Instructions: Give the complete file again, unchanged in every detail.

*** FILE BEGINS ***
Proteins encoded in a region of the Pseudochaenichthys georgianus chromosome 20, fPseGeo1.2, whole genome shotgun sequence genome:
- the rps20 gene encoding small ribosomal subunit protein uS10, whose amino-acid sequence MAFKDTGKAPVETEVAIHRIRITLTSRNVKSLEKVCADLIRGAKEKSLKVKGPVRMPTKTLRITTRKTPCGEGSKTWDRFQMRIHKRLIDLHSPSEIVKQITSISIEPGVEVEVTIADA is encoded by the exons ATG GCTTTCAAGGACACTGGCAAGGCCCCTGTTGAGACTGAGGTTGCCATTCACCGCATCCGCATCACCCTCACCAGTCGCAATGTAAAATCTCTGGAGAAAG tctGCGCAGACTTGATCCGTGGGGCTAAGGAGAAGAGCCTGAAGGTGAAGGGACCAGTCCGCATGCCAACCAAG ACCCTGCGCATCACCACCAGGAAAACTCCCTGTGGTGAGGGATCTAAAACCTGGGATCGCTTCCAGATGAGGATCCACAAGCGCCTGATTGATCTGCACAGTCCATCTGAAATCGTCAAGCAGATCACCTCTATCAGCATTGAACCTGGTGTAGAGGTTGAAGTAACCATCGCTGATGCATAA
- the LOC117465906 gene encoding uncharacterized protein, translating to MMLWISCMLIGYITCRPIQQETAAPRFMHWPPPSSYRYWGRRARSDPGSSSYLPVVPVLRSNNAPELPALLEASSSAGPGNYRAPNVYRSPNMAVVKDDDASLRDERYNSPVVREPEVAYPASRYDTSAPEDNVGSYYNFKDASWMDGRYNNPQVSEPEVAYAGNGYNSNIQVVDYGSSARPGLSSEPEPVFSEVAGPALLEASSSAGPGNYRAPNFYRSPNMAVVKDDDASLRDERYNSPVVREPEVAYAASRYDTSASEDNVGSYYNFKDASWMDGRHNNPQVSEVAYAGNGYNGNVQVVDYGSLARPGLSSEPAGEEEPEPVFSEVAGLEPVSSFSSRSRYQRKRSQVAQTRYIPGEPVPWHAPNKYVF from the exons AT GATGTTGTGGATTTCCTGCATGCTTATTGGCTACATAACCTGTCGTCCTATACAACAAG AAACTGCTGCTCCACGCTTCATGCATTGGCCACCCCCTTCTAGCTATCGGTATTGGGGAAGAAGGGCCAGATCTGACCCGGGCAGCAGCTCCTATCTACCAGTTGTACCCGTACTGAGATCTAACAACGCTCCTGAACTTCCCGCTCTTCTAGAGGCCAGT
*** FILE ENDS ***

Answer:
Proteins encoded in a region of the Pseudochaenichthys georgianus chromosome 20, fPseGeo1.2, whole genome shotgun sequence genome:
- the rps20 gene encoding small ribosomal subunit protein uS10, whose amino-acid sequence MAFKDTGKAPVETEVAIHRIRITLTSRNVKSLEKVCADLIRGAKEKSLKVKGPVRMPTKTLRITTRKTPCGEGSKTWDRFQMRIHKRLIDLHSPSEIVKQITSISIEPGVEVEVTIADA is encoded by the exons ATG GCTTTCAAGGACACTGGCAAGGCCCCTGTTGAGACTGAGGTTGCCATTCACCGCATCCGCATCACCCTCACCAGTCGCAATGTAAAATCTCTGGAGAAAG tctGCGCAGACTTGATCCGTGGGGCTAAGGAGAAGAGCCTGAAGGTGAAGGGACCAGTCCGCATGCCAACCAAG ACCCTGCGCATCACCACCAGGAAAACTCCCTGTGGTGAGGGATCTAAAACCTGGGATCGCTTCCAGATGAGGATCCACAAGCGCCTGATTGATCTGCACAGTCCATCTGAAATCGTCAAGCAGATCACCTCTATCAGCATTGAACCTGGTGTAGAGGTTGAAGTAACCATCGCTGATGCATAA
- the LOC117465906 gene encoding uncharacterized protein, translating to MMLWISCMLIGYITCRPIQQETAAPRFMHWPPPSSYRYWGRRARSDPGSSSYLPVVPVLRSNNAPELPALLEASSSAGPGNYRAPNVYRSPNMAVVKDDDASLRDERYNSPVVREPEVAYPASRYDTSAPEDNVGSYYNFKDASWMDGRYNNPQVSEPEVAYAGNGYNSNIQVVDYGSSARPGLSSEPEPVFSEVAGPALLEASSSAGPGNYRAPNFYRSPNMAVVKDDDASLRDERYNSPVVREPEVAYAASRYDTSASEDNVGSYYNFKDASWMDGRHNNPQVSEVAYAGNGYNGNVQVVDYGSLARPGLSSEPAGEEEPEPVFSEVAGLEPVSSFSSRSRYQRKRSQVAQTRYIPGEPVPWHAPNKYVF from the exons AT GATGTTGTGGATTTCCTGCATGCTTATTGGCTACATAACCTGTCGTCCTATACAACAAG AAACTGCTGCTCCACGCTTCATGCATTGGCCACCCCCTTCTAGCTATCGGTATTGGGGAAGAAGGGCCAGATCTGACCCGGGCAGCAGCTCCTATCTACCAGTTGTACCCGTACTGAGATCTAACAACGCTCCTGAACTTCCCGCTCTTCTAGAGGCCAGT